For decades evangelicals have denounced abortion. (Personally, I am adamantly pro-life, from womb to tomb.) God was angry when the Egyptians tossed Hebrew babies in the Nile. I suspect he is still pro-babies.
Evangelicals are losing the abortion debate in America. Denying this fact doesn’t change it. Electing a different politician hasn’t helped. Both political parties have enjoyed terms where they alone controlled congress and the White House. It didn’t result in criminalizing abortion. The old cliché about insanity seems to apply to evangelicals. We keep trying the same thing, hoping for different results.
May I suggest a different approach? We have been taking an all-or-nothing position. When we insist (in the public arena) for banning all abortions, our opponents will dredge up the most heart-wrenching story of a mother’s endangered life or tragic victimization. Christians are left looking heartless. In the arena of public opinion, we lose the debate because we allowed ourselves to be cornered into discussing the rarest instances of abortion, rather than the more easily critiqued ones.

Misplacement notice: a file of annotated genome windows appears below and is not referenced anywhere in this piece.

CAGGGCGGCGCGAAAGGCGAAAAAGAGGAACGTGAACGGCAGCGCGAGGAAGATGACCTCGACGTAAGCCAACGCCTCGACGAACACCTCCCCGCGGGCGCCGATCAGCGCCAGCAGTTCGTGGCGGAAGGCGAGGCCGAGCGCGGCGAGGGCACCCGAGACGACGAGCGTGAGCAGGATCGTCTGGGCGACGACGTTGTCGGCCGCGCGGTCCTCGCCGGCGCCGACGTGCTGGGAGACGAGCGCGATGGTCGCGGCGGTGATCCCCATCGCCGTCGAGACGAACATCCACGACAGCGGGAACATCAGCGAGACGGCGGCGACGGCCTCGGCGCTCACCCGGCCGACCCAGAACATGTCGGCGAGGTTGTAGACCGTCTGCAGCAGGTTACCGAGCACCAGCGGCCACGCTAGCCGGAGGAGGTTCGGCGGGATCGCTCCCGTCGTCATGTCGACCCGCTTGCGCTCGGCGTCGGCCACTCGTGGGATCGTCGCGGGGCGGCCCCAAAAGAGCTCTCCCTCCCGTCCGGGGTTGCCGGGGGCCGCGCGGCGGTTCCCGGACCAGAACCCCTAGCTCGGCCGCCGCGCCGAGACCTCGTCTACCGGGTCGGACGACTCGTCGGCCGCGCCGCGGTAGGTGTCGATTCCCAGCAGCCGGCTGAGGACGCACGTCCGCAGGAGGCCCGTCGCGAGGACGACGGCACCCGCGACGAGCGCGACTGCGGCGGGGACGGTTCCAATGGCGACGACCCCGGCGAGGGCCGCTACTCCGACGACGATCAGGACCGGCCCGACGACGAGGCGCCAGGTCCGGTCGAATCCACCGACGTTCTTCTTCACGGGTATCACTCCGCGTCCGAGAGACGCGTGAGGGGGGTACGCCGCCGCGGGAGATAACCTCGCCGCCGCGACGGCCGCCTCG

Paul was not a supporter of idols; yet, he didn’t walk down the streets of Athens, knocking idols off the pedestals lining the road. He didn’t stand in the foyers of temples denouncing idols. Recognizing the limits of where he was, Paul made a philosophical argument (Acts 17). It may not be Paul’s best argument for the Gospel. It can be critiqued for not presenting the complete Gospel. But it was a great choice for starting a public discussion with Stoic philosophers. Let’s learn a lesson from Paul.
I suggest we consider arguing (in the public arena) for “Reducing the number of abortions.” Let us not get cornered in the weeds of the rare, heart-wrenching cases. I prefer to a debate where the other position is, “Let’s keep or increase the current number of abortions.” I’m not suggesting this is our final position on abortion, our last stance, merely a next step in the political debate. Can we not celebrate a victory of reducing the number?
We need to get in and advocate for what we think it right. Politics (laws) determine what will or will not be legal in our country, so let’s make a political argument.
Let’s try something other than our current all-or-nothing stance (since currently all we are getting is nothing). Perhaps it is time for a little Mars Hill strategy.